The Ecological Approach to Visual Perception

By James J. Gibson | Go to book overview

APPENDIX 1
THE PRINCIPAL TERMS USED IN ECOLOGICAL OPTICS

The environment of animals, as distinguished from the physical world, consists of a medium, substances, and the surfaces that separate the substances from the medium.

The medium for terrestrial animals is air. Air is insubstantial and thus permits locomotion. Locomotion is controlled by the information in the medium.

Information is provided by sound-fields, by odor-fields, and above all by illumination. Information, in this terminology, is not transmitted but is simply available.

Illumination is the steady state of reverberating radiant energy such that light is ambient at all points in the medium.

Substances are solids and liquids that vary in composition, and in resistance to change. Different substances have different affordances. Substances are generally opaque, that is, they reflect and absorb but do not transmit.

The surface of a substance has a characteristic texture, reflectance, and layout. The ambient light at any point in the medium is structured by the light reflected from surfaces so that these characteristics are specified.

Surfaces, substances, and the medium manifest both persistence and change, persisting in some respects and changing in others. The changes are environmental events. Animals need to perceive what persists and what changes. A surface goes out of existence when its substance evaporates or disintegrates; a surface comes into existence when its substance condenses or crystallizes.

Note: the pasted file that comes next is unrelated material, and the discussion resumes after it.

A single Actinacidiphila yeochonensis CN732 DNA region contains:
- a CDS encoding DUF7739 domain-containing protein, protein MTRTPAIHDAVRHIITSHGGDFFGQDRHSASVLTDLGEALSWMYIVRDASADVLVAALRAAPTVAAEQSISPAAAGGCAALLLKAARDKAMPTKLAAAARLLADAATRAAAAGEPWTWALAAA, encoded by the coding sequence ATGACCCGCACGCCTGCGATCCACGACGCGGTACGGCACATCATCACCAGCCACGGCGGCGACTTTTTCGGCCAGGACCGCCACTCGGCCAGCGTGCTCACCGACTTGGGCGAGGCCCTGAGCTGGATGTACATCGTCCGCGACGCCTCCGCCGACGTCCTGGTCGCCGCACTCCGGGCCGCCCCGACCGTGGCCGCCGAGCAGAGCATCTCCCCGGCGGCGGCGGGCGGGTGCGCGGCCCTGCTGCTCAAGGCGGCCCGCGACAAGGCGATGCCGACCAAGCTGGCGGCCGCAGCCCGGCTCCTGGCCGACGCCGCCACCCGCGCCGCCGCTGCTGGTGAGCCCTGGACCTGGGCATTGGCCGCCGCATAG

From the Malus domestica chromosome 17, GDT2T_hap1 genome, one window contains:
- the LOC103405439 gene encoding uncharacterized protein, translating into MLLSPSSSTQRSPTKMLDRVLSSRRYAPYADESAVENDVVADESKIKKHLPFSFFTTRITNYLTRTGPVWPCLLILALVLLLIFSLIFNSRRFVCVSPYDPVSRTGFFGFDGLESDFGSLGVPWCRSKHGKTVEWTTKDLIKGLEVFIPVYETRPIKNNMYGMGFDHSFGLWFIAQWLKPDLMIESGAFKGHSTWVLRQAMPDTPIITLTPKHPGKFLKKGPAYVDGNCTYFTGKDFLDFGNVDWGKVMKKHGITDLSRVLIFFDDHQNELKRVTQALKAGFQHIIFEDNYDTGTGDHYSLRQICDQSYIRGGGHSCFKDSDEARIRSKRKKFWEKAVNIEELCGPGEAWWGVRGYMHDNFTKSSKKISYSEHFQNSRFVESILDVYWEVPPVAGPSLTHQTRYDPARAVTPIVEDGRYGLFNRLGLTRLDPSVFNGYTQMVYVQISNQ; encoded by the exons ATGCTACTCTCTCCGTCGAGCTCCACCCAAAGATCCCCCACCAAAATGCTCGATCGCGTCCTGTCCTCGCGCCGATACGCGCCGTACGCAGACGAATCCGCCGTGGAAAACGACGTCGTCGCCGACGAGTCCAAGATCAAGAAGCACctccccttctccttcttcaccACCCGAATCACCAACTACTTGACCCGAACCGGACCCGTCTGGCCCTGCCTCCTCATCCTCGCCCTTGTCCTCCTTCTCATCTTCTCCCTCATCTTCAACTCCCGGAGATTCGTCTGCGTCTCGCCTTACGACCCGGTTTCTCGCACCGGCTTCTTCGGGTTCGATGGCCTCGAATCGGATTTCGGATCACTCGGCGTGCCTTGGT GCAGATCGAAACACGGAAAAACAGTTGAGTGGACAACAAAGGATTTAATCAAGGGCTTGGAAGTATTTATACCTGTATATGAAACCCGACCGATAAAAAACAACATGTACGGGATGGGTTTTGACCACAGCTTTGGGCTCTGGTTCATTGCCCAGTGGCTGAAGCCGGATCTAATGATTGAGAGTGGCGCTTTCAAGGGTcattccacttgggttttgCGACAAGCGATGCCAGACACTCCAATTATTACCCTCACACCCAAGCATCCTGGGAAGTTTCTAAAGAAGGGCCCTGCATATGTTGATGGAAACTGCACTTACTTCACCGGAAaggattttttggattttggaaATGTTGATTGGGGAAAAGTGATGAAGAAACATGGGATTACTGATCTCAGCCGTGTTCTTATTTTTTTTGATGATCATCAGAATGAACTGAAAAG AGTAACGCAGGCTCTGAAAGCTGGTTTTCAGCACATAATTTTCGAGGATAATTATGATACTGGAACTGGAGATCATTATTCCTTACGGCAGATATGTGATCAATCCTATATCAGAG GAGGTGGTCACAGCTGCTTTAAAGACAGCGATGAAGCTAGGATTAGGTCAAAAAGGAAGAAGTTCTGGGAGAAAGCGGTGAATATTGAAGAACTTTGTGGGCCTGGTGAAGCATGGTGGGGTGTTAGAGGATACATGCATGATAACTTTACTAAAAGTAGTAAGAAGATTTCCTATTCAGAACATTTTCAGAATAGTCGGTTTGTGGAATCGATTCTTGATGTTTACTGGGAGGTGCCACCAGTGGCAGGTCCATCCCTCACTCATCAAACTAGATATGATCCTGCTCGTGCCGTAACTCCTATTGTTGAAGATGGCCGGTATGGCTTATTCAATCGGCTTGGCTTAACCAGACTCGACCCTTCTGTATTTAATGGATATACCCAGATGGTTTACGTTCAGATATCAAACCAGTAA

Layout refers to the persisting arrangement of surfaces relative to one another and to the ground. Different layouts have different affordances for animals. The perception of layout takes the place of the perception of depth or space in traditional terminology.

The ground is the basic persisting surface of the environment. It is the surface of support, the terrain, the earth extending out to the horizon. It is normally cluttered.

Clutter of the environment refers to objects or surfaces that occlude parts of the ground and divide the habitat into semi-enclosures. Semi-enclosures provide vistas.

A detached object is a substance with a surface that is topologically closed and is capable of displacement. Animals are detached objects.

An attached object is a substance with a surface that is not wholly closed and is continuous with another surface, usually the ground. It cannot be displaced without breaking the surface.

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